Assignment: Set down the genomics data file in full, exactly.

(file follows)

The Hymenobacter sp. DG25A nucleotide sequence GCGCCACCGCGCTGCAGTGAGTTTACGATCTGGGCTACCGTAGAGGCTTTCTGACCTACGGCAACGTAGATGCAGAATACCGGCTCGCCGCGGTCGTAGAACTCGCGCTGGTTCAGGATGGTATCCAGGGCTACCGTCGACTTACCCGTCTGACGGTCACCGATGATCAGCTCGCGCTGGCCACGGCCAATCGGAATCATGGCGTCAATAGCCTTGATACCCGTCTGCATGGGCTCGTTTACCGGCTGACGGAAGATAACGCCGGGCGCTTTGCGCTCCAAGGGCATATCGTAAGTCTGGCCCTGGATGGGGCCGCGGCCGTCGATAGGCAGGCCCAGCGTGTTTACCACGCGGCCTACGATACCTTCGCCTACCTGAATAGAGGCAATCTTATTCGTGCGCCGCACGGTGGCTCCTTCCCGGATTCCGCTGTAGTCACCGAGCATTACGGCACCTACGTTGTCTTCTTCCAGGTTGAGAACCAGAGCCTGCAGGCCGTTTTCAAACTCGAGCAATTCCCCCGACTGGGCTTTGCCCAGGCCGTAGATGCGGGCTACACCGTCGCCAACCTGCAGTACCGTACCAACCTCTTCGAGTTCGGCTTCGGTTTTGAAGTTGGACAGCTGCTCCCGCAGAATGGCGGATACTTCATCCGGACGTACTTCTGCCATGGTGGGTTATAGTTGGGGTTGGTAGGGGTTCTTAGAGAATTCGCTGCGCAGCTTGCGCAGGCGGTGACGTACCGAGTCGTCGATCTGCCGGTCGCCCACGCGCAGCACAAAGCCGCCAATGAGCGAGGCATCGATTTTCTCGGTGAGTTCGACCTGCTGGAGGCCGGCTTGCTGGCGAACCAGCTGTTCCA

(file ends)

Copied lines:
The Hymenobacter sp. DG25A nucleotide sequence GCGCCACCGCGCTGCAGTGAGTTTACGATCTGGGCTACCGTAGAGGCTTTCTGACCTACGGCAACGTAGATGCAGAATACCGGCTCGCCGCGGTCGTAGAACTCGCGCTGGTTCAGGATGGTATCCAGGGCTACCGTCGACTTACCCGTCTGACGGTCACCGATGATCAGCTCGCGCTGGCCACGGCCAATCGGAATCATGGCGTCAATAGCCTTGATACCCGTCTGCATGGGCTCGTTTACCGGCTGACGGAAGATAACGCCGGGCGCTTTGCGCTCCAAGGGCATATCGTAAGTCTGGCCCTGGATGGGGCCGCGGCCGTCGATAGGCAGGCCCAGCGTGTTTACCACGCGGCCTACGATACCTTCGCCTACCTGAATAGAGGCAATCTTATTCGTGCGCCGCACGGTGGCTCCTTCCCGGATTCCGCTGTAGTCACCGAGCATTACGGCACCTACGTTGTCTTCTTCCAGGTTGAGAACCAGAGCCTGCAGGCCGTTTTCAAACTCGAGCAATTCCCCCGACTGGGCTTTGCCCAGGCCGTAGATGCGGGCTACACCGTCGCCAACCTGCAGTACCGTACCAACCTCTTCGAGTTCGGCTTCGGTTTTGAAGTTGGACAGCTGCTCCCGCAGAATGGCGGATACTTCATCCGGACGTACTTCTGCCATGGTGGGTTATAGTTGGGGTTGGTAGGGGTTCTTAGAGAATTCGCTGCGCAGCTTGCGCAGGCGGTGACGTACCGAGTCGTCGATCTGCCGGTCGCCCACGCGCAGCACAAAGCCGCCAATGAGCGAGGCATCGATTTTCTCGGTGAGTTCGACCTGCTGGAGGCCGGCTTGCTGGCGAACCAGCTGTTCCA